Juggling several client projects at once requires some sort of dedicated computer resources for each of them. Happily the state of the art makes it very easy. At first, I used just one computer and just juggled. Then I installed SysInternals Desktops to be able to switch to different screens for each client.
This proved too little, as each client eventually needed incompatible Visual Studio configurations. For example, the .NET projects benefited from add-ins like .NET Demon (continual rebuilding of the project), but this was incompatible with C++ projects. In addition, some clients required the Qt add-in, different versions of the Windows SDK, some required the DDK, etc. One needed the Dev Express ASP.NET controls, but that license was only for that client and I couldn’t use it for other projects.
Clearly the easiest way to assure an optimum environment for each client was a dedicated PC. While I do have enough computers to do this, so many physical machines makes for a very crowded desk, and I only have one good keyboard, mouse, and 30″ monitor, Happily, the performance of virtual machines makes this an unnecessary cost and inconvenience.
Which virtual machine software is the best? The cheapest and best performing is Hyper-V. Compared to my other favorite, VMware Workstation, it is a Type 1 hypervisor, which allows for faster performance, and it’s now included free with Windows 8(.1).
So my main development machine is a 3 year old Core i7, with 24 GB RAM and 1 TB SSD. I can run several Hyper-V VM’s with dedicated 4-6 GB of RAM simultaneously. Since most of the time they are just sitting idle, the one or two I am working in are very fast performing.
It is such a productivity booster to be able to Remote Desktop into these VM’s from anywhere on the Internet (although mostly from the Hyper-V host machine itself) with all the apps open exactly as I have left it. As I get older, my memory forgets things like what is the next thing to do for a client, and seeing all the apps there just as it was when I last worked on it saves me many minutes of ramp up time.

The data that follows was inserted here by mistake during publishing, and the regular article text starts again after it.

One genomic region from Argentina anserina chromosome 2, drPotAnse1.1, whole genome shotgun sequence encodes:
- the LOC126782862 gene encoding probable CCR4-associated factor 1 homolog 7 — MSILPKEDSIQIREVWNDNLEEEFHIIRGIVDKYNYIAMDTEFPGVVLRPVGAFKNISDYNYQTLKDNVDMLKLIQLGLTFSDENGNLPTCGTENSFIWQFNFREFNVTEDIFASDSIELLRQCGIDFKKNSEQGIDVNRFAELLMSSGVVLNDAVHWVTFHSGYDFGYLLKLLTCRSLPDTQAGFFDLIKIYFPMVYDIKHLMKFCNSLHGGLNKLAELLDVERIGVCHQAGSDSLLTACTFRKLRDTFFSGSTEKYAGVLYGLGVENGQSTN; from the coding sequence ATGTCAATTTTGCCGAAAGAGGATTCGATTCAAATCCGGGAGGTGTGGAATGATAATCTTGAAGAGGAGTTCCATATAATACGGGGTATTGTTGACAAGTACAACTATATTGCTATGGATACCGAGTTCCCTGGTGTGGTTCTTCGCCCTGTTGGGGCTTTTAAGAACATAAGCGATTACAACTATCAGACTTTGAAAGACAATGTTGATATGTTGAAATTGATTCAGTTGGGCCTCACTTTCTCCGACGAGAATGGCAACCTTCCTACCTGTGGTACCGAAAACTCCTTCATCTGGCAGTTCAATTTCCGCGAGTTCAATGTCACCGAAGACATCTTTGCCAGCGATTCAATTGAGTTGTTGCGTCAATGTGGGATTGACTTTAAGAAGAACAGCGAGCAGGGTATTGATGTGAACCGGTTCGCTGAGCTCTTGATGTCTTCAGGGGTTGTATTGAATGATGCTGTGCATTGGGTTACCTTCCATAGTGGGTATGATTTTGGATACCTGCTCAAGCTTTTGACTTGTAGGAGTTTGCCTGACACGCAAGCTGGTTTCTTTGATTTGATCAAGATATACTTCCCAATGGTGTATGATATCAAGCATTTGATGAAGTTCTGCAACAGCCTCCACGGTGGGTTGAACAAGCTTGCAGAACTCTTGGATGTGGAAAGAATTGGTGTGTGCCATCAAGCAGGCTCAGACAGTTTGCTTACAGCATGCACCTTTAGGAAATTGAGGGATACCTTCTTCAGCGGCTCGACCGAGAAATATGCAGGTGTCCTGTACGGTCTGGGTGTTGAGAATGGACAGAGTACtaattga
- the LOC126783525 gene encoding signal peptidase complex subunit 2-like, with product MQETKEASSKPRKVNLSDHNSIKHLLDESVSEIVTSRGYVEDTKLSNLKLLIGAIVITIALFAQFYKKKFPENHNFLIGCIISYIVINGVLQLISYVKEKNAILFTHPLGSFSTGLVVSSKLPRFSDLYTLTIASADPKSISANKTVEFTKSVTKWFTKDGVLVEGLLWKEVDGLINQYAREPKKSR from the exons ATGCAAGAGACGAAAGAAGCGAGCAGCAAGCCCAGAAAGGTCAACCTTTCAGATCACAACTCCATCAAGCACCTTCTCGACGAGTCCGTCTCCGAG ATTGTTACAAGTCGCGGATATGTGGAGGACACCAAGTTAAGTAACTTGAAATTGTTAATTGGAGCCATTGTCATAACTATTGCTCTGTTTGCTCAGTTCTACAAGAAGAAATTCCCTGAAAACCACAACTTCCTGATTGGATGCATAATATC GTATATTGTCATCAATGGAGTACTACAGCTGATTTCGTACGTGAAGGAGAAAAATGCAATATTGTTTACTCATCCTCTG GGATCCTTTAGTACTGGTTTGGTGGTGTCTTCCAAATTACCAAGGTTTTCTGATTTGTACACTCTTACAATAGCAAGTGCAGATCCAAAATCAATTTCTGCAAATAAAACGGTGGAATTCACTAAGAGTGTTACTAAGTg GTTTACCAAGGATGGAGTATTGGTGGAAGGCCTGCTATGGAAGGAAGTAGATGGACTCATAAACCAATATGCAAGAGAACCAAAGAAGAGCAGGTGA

So it works great, and I wouldn’t change a thing. The one irritant is the initial setup of the VM’s. The number of installs you need to perform grows proportionally to the number of VM’s you create. But this is not as bad we it could be. First, we can create a “reference VM” which we clone to start all the new ones; the reference VM has all our must-have apps installed and configured, so these automatically work for all our new VM’s. This also helps with software that allows only a limited number of installations – when such software is installed, it checks a server on the Internet to see how many times prior the license file was installed. But after installation, it doesn’t check the Internet anymore. So if the VM is subsequently cloned, that software is none the wiser. (I realize this subverts the letter of the license, but not the spirit — I paid for a license to have full use of the software, I can’t help it if the software has a license that does not keep pace with how people use computers today.)
The second thing about all these installs is that they go way faster now, with the SSD. Even gargantuan packages like Visual Studio and Office install (relatively) very quickly.